Six Insurance Coverages for Contractors

Licensing requirements and insurance coverages can be overwhelming for new or experienced contractors. On top of that, every state has different business insurance regulations. But, no matter where you are, you should consider these six contractor insurance coverages.

1. General Liability Insurance for Contractors 

Contractor liability insurance is the mainstay of every contractor’s policy. It is the insurance safety net and minimum requirement before signing a contract for any job. General Liability Insurance provides coverage for bodily injuries and property damage resulting from your products, services or operations.

Most states and jobs require a minimum of $1 million of coverage. This is because you are not just covering your project, you are covering the potential damages to the building you are working on. So, even if you are only installing $1,000 worth of tile, you need to understand that the tile may cause potential damage far beyond the value of that tile.

2. Per Project Aggregate Coverage

Per Project Aggregate is essential, especially if you are an owner-only business. Per Project Aggregate Coverage applies to your general liability limit to cover your individual projects.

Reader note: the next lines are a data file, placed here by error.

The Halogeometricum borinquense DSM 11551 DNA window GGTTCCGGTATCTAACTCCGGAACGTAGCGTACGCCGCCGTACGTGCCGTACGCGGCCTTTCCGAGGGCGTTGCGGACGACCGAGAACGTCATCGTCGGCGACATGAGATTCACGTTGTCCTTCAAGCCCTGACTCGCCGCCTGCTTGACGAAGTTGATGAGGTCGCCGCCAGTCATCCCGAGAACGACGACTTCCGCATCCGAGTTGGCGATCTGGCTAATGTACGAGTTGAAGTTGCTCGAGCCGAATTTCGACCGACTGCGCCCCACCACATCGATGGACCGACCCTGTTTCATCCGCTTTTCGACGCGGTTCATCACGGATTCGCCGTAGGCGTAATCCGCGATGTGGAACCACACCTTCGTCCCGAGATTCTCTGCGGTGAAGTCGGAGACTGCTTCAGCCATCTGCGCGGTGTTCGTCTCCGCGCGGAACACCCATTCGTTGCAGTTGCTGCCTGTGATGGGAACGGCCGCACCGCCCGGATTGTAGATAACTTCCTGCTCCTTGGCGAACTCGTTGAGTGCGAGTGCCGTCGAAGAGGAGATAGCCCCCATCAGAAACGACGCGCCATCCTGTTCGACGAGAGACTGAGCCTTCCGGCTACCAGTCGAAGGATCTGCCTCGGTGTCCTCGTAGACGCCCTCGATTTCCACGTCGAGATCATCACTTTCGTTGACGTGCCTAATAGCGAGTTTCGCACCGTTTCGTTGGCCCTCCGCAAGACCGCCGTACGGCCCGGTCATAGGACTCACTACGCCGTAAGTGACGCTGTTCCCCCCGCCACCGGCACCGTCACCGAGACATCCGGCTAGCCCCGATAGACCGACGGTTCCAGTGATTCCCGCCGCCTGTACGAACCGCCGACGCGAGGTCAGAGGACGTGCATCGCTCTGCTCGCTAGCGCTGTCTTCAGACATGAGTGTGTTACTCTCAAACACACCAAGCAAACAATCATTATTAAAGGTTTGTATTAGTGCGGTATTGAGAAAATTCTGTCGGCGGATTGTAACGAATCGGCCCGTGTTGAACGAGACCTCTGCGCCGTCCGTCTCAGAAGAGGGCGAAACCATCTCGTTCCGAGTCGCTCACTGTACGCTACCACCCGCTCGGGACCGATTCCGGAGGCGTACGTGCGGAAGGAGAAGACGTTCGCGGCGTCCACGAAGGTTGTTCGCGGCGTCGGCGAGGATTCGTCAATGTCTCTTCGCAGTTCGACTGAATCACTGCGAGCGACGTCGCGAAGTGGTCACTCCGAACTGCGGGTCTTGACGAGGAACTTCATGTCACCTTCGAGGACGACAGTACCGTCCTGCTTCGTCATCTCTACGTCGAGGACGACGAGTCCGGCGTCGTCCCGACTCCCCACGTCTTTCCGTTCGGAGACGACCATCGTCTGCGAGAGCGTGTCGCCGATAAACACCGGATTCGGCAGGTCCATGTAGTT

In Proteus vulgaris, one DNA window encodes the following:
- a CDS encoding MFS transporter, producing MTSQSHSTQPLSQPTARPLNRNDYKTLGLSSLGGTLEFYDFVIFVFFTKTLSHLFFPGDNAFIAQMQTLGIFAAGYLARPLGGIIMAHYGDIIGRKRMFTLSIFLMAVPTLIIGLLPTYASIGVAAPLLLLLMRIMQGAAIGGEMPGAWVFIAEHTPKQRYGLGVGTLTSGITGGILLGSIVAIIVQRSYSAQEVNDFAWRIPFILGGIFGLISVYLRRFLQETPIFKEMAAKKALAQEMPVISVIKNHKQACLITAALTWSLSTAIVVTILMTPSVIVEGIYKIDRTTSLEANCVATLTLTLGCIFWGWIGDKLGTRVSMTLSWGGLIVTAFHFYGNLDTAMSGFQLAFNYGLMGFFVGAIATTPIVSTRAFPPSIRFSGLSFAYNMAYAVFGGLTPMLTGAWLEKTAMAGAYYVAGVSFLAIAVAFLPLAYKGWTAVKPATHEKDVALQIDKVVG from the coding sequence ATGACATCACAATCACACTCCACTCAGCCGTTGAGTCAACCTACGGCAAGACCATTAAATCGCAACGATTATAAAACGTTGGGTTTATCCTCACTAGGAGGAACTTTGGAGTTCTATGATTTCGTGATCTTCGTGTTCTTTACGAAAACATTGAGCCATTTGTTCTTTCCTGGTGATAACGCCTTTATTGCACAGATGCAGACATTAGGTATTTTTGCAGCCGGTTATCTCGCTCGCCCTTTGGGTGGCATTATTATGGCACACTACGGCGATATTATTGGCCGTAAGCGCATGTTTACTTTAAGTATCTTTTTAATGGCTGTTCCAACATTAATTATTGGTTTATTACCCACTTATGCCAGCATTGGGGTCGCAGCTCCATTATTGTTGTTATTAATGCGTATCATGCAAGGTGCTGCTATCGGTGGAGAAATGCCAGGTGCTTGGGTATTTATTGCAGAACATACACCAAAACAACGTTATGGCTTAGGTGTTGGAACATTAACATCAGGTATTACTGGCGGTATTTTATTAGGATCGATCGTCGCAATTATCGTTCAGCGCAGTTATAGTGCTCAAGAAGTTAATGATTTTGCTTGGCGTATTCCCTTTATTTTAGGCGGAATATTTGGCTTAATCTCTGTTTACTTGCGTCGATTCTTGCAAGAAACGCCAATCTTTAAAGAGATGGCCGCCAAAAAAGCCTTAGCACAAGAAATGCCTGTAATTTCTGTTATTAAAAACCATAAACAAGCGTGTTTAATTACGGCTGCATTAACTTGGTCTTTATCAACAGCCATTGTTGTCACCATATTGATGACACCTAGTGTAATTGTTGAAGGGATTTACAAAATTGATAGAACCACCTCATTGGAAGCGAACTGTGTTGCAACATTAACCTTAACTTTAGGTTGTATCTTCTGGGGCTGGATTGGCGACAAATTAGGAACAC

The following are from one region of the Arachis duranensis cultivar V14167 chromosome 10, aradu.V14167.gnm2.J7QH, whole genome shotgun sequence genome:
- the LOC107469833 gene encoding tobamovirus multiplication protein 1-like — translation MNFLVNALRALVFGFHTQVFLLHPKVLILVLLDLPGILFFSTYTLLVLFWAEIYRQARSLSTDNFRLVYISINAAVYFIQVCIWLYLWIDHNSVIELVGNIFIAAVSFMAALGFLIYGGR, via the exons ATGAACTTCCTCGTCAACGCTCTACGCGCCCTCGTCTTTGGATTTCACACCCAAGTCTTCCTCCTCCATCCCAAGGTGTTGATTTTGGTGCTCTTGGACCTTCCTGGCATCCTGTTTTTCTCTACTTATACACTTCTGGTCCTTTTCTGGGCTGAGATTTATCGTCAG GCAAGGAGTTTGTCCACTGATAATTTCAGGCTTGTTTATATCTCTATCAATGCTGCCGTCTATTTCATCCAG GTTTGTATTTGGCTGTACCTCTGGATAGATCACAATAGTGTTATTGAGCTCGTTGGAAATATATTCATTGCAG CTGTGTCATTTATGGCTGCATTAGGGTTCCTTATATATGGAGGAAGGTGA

For example, let’s say you’re helping on a big project. Unfortunately, your work ends up causing damage to the project and you are legally liable. Later in the policy term, you’re working on another project and your work causes damages again and you are legally liable. Since, these happen in the same policy term you may not have coverage for your second claim. To avoid this, consider the per project aggregate which covers your liability per individual project.

3. Errors & Omissions Coverage (E&O)

No matter how careful you are with your own work, mistakes happen. With E&O coverage, you can have the peace of mind that one mistake will not ruin your business. Errors & Omissions Coverage provides insurance for negligent acts, errors or omissions that occur during an owner or employee’s business activities.

For example, let’s say you’re renovating an old Victorian house for a new client. They want you to refinish and wax the wood floors. Unfortunately, you’re fatigued from your very busy week and you accidentally use the wrong wax on the floors. This one mistake can cost you unless you have coverage from an Errors and Omissions policy. Many carriers don’t offer E&O to contractors, but Auto-Owners does for certain classes of business (see below).

Classes of Business that Qualify for Contractors Errors & Omissions Coverage:
  • Air Conditioning Systems or Equipment – Dealers or Distributors and I/S/R
  • Appliances and Accessories I/S/R – Household
  • Carpentry – Interior
  • Carpet, Rug, Furniture or Upholstery Cleaning – On Customers’ Premises
  • Ceiling or Wall Installation – Metal
  • Door, Window or Assembled Millwork – Installation – Metal
  • Drilling – Water
  • Drywall or Wallboard Installation
  • Electrical Apparatus Installation/Service/Repair
  • Electrical Work Within Buildings
  • Fence Erection
  • Floor Covering Installation
  • House Furnishings Installation
  • HVAC Installation and Repair